‘I’m not that good, actually – I’m mainly here to learn some new tricks'
The first evening of Illumination Week managed to draw dozens of (hobby) photographers to Kinderdijk UNESCO World Heritage. There was a flurry of activity among the reeds as workshop participants tried their skills to get that one perfect shot of the windmills’ gloriously illuminated frames.
“I’m not that good, actually – I’m mainly here to learn some new tricks.” Crouching low behind Fred Dolbow are two fellow photographers, lying prone on the bridge connecting the banks of the Middelkade and Blokweerschekade. Their lenses are fixed on the Nederwaard mills beyond. They’re going all out to get that one perfect shot. “This place is stunning”, Dolbow says. The Portland-based American is about to spend the coming months in Europe, combining work with a holiday on the continent. This Monday, his first trip on the mainland starts with an evening photography workshop set for Kinderdijk’s Illumination Week.
As the afternoon draws to a close, Belgian landscape photographer Bart Heirweg is at the Blokweer museum mill grounds, all set to receive the international entourage. The American is joined by participants from Germany, Belgium, and the Netherlands. This is the first of three workshops held throughout Illumination Week. At his Blokweer venue, Heirweg sets out with some technical information: how do you put your camera to best use to get the most stunning landscape photography?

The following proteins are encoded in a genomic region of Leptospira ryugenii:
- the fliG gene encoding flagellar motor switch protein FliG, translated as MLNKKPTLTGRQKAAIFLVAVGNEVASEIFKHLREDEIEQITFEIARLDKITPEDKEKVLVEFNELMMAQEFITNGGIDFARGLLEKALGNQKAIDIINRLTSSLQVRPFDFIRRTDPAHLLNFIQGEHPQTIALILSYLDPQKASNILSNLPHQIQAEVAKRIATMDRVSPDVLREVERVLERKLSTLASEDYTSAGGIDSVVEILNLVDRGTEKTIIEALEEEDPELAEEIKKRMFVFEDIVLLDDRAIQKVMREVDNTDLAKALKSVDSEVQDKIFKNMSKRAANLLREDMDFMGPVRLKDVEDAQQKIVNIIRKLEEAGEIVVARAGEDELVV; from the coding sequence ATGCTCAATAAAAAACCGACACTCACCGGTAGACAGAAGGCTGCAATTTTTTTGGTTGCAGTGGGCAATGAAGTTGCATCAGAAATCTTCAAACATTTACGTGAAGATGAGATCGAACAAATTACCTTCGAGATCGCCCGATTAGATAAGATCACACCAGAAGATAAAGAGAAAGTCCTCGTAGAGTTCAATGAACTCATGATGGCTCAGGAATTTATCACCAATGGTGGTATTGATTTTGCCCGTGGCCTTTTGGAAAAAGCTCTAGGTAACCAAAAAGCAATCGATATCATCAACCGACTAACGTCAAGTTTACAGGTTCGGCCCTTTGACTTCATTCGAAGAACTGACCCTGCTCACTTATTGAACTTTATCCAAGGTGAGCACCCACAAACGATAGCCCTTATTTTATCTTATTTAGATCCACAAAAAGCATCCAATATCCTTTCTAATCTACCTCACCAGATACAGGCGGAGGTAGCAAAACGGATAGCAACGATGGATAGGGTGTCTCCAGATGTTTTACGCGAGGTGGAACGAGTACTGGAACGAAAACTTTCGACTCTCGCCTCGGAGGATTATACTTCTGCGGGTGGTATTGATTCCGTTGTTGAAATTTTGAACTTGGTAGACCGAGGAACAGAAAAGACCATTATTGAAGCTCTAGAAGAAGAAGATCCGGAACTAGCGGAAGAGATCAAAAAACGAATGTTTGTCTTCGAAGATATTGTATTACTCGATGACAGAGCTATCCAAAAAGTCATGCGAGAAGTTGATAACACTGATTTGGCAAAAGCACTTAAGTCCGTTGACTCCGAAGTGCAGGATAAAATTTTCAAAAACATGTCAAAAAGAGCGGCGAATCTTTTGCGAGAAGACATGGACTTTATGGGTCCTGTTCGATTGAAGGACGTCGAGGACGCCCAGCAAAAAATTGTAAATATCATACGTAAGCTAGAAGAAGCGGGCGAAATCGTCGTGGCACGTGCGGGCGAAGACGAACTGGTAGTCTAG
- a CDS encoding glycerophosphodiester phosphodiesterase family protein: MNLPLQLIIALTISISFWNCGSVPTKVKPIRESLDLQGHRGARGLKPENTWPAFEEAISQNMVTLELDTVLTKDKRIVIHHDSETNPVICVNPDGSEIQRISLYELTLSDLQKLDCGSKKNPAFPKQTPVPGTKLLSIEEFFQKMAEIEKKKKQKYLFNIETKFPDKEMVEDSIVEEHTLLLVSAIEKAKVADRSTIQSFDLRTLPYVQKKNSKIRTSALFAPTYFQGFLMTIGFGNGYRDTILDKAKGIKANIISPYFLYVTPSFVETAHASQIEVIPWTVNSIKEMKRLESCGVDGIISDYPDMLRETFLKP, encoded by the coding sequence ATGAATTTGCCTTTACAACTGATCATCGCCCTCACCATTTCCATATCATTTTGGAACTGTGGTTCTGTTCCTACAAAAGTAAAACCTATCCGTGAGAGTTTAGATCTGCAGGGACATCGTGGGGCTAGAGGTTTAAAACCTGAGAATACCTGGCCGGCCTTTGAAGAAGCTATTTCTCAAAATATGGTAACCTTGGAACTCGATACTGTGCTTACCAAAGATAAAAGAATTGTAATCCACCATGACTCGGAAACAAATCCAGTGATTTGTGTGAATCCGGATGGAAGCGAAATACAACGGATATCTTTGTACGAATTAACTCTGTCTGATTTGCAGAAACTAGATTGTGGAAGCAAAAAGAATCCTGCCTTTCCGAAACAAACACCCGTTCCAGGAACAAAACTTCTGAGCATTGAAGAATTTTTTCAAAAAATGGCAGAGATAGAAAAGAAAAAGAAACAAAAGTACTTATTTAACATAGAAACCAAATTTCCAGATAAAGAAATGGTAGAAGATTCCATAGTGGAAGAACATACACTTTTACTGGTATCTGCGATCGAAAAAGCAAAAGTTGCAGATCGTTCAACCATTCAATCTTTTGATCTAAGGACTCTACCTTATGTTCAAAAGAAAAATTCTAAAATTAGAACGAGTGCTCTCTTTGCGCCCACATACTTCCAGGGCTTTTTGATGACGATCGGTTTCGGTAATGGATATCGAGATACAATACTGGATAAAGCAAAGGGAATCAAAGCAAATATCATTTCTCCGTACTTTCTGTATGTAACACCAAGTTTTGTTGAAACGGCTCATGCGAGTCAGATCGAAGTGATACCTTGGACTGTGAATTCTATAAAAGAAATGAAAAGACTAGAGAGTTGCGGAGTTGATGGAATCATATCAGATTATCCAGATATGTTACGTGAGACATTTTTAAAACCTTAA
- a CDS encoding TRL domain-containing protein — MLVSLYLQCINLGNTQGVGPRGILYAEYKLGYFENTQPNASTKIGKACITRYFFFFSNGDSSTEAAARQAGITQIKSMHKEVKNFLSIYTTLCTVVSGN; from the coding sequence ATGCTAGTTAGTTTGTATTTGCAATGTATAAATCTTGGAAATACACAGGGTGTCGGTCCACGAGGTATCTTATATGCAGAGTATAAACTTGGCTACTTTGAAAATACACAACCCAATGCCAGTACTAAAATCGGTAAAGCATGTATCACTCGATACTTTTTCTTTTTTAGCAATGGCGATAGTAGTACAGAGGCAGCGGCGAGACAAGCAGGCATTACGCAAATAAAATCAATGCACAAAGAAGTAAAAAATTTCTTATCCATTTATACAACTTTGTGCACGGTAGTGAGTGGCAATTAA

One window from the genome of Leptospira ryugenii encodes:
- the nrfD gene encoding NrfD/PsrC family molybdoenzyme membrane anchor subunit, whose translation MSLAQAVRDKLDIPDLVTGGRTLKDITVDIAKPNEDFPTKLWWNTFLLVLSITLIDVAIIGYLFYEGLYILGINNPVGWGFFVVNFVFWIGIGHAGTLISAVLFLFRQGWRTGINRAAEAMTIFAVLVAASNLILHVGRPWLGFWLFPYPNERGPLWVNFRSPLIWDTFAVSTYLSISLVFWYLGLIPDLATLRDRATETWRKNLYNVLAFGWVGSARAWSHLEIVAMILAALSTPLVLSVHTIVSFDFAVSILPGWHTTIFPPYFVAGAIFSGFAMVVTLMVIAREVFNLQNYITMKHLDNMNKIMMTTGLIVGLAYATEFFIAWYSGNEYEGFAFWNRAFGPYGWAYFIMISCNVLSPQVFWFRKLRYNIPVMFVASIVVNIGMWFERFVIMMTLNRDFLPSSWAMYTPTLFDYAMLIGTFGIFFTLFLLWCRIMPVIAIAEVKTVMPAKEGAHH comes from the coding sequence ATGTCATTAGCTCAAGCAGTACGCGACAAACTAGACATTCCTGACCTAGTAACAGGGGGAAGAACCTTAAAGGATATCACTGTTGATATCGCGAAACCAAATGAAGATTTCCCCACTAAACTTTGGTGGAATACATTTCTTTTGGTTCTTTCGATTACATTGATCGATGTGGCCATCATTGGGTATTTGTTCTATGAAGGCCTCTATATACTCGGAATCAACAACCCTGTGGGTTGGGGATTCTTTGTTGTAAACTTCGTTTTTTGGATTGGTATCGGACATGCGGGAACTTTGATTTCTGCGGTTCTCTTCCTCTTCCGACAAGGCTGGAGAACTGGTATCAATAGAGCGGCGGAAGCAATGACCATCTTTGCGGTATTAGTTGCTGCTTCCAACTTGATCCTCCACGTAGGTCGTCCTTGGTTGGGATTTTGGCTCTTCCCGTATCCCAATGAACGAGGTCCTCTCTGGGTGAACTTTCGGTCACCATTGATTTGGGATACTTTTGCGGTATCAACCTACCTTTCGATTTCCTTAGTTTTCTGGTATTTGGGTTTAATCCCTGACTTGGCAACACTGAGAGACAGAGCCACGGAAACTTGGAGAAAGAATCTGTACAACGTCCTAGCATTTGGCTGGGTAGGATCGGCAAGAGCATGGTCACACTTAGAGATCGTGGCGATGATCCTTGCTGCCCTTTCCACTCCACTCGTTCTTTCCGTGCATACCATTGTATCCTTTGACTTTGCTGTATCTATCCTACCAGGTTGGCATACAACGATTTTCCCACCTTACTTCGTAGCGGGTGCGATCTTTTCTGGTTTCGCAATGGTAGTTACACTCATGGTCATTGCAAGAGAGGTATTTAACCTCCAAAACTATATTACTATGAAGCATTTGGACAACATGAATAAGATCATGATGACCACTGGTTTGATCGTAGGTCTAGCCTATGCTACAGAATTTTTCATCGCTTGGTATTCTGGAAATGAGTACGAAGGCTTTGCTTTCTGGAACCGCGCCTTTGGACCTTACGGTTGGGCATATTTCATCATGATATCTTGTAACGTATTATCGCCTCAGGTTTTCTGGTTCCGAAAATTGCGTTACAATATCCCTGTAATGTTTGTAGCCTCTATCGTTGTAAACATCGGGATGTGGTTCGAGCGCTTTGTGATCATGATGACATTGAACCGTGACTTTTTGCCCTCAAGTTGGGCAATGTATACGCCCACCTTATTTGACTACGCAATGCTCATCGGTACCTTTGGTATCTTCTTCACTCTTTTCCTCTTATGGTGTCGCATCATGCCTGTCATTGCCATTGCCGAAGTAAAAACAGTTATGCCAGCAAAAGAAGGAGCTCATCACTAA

Once the theory session is concluded by serving some Dutch cookies (‘speculaas’ ginger cookies, to be precise), the company heads outside for some photography action. They start out at the millyard, where they are soon joined by dozens of other (amateur) photographers assembling at and around the quay of Middelkade at dusk. The first enthusiasts have been waiting there since 4:30pm. The reeds become the stage for a bustle of activity. Apart from a few clouds, the weather seems to be cooperating well. As the clock strikes 8, the brand-new LED lighting arrays switch on, casting the Kinderdijk landmarks in beautiful floodlight. In spite of their numbers, the photo enthusiasts grow silent, interrupted only by the odd whisper and the rhythmic click of camera shutters.
The evening sky has given way to pitch-black night as Heirweg paces up and down the scattered ranks of his students. He clearly enjoys the Kinderdijk splendour surrounding him. “We don’t have many windmills left in Belgium. There’s just a few left in the Flemish Ardennes where I live. They have this atmosphere of nostalgia around them. In landscape photography, there’s always a risk of going ‘too wide’ because you want to show too much in one shot. You run the risk of losing the vitality of the picture. When you’re out shooting windmills, at least you have a clear defining feature to focus on in the landscape.”